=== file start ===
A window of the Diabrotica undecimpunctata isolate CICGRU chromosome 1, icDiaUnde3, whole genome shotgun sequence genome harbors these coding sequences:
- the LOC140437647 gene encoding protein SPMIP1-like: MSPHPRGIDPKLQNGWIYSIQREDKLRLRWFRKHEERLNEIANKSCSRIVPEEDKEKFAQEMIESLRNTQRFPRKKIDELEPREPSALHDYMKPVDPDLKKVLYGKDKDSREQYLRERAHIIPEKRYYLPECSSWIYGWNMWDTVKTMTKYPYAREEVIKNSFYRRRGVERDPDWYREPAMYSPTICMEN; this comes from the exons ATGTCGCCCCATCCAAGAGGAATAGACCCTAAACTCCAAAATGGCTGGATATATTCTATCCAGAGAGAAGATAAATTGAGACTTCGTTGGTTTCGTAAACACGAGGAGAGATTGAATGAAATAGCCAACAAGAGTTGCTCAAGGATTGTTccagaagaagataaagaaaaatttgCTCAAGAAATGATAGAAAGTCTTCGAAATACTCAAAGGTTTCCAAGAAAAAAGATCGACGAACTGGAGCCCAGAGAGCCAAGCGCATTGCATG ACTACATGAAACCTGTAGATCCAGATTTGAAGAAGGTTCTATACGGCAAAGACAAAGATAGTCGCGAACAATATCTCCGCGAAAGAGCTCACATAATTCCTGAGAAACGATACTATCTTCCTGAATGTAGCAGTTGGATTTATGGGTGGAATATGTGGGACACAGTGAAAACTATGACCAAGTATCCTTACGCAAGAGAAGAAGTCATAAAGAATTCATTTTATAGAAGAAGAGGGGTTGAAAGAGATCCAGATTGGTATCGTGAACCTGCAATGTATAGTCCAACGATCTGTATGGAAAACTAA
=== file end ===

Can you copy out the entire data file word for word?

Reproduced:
A window of the Diabrotica undecimpunctata isolate CICGRU chromosome 1, icDiaUnde3, whole genome shotgun sequence genome harbors these coding sequences:
- the LOC140437647 gene encoding protein SPMIP1-like: MSPHPRGIDPKLQNGWIYSIQREDKLRLRWFRKHEERLNEIANKSCSRIVPEEDKEKFAQEMIESLRNTQRFPRKKIDELEPREPSALHDYMKPVDPDLKKVLYGKDKDSREQYLRERAHIIPEKRYYLPECSSWIYGWNMWDTVKTMTKYPYAREEVIKNSFYRRRGVERDPDWYREPAMYSPTICMEN; this comes from the exons ATGTCGCCCCATCCAAGAGGAATAGACCCTAAACTCCAAAATGGCTGGATATATTCTATCCAGAGAGAAGATAAATTGAGACTTCGTTGGTTTCGTAAACACGAGGAGAGATTGAATGAAATAGCCAACAAGAGTTGCTCAAGGATTGTTccagaagaagataaagaaaaatttgCTCAAGAAATGATAGAAAGTCTTCGAAATACTCAAAGGTTTCCAAGAAAAAAGATCGACGAACTGGAGCCCAGAGAGCCAAGCGCATTGCATG ACTACATGAAACCTGTAGATCCAGATTTGAAGAAGGTTCTATACGGCAAAGACAAAGATAGTCGCGAACAATATCTCCGCGAAAGAGCTCACATAATTCCTGAGAAACGATACTATCTTCCTGAATGTAGCAGTTGGATTTATGGGTGGAATATGTGGGACACAGTGAAAACTATGACCAAGTATCCTTACGCAAGAGAAGAAGTCATAAAGAATTCATTTTATAGAAGAAGAGGGGTTGAAAGAGATCCAGATTGGTATCGTGAACCTGCAATGTATAGTCCAACGATCTGTATGGAAAACTAA